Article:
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I got it, I’m gone.

April 15th, 2011 by Daniel Siegelman · No Comments · Uncategorized

What is Do the Right Thing about? As I watched the film, the answer to this question was constantly changing in my mind. At first, it seemed like a parable about a certain time and place, about racial tensions in 1980’s Brooklyn. The film’s heavy emphasis on setting, as well as its initial division of characters into their respective racial groups, made this interpretation seem viable. As the film progressed, however, it began to explore broader and deeper problems: families, employment, social acceptance and others. It then seemed to me that Do the Right Thing was not simply about racial tensions, but about those deeper issues that bring them about, and perhaps their emotional consequences as well.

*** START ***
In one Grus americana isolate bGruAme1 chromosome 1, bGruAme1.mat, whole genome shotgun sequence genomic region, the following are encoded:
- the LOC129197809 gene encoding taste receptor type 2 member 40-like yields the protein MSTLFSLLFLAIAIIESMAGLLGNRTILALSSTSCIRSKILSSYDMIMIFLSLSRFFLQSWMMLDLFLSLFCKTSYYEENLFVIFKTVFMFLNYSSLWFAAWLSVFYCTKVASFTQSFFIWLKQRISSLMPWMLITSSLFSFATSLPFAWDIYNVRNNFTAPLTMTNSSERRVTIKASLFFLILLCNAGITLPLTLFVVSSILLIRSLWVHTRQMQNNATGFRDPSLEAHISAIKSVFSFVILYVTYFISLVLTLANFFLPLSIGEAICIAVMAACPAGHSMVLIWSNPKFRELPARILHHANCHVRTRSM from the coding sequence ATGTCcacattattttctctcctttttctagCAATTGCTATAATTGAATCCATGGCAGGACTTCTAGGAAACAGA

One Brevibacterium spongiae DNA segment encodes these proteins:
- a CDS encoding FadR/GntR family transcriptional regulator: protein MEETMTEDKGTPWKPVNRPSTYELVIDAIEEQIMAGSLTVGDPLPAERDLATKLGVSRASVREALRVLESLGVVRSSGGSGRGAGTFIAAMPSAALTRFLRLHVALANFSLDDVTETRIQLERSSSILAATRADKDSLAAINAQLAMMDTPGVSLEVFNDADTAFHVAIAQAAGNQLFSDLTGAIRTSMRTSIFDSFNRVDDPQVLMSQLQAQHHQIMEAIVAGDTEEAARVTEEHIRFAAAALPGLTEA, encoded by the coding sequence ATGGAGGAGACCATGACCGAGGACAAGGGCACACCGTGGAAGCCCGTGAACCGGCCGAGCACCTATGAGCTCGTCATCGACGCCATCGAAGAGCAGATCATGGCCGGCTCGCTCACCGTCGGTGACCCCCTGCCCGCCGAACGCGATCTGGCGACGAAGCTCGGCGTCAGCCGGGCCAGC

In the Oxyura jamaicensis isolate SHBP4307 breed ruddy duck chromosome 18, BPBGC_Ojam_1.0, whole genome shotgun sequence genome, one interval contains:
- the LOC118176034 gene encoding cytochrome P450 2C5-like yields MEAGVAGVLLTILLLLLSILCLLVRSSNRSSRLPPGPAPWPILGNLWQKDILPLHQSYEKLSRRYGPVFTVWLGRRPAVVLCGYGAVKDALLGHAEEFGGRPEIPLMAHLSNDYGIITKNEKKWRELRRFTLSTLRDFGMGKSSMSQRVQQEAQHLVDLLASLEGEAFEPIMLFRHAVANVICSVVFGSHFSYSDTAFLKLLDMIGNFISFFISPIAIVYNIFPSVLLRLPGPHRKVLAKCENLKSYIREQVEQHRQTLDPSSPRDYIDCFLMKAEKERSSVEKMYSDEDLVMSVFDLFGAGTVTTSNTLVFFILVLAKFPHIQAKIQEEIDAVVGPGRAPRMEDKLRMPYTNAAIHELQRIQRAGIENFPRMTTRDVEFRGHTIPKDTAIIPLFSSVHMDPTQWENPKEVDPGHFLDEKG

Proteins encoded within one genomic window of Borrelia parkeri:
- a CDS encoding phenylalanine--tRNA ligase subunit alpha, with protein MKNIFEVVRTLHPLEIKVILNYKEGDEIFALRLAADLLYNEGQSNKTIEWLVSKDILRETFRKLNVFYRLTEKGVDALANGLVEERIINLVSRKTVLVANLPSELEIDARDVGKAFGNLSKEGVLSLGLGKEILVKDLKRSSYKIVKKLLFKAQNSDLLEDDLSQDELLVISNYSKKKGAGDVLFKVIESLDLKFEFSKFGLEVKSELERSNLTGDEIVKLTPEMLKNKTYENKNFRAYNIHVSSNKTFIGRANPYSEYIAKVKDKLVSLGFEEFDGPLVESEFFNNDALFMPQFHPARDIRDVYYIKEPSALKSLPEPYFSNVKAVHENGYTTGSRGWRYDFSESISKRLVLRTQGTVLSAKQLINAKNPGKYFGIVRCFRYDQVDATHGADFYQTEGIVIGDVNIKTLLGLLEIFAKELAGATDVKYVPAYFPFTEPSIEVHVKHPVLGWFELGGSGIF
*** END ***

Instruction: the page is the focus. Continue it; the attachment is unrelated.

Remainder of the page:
That all changed when the film ended with two quotes, one by Martin Luther King Jr., the other by Malcolm X. These quotes alluded to pacifism and “self-defense,” the two conflicting ways of dealing with prejudice. This gave me the impression that the film was only about racial tensions tensions after all, and not all those other themes that I read into it. My broader interpretation of the film was, in a way, debunked. I wish that Spike Lee had concluded the film in a more open-ended way; the use of quotes, I think, serves to restrict ones understanding of a film instead of broadening it.


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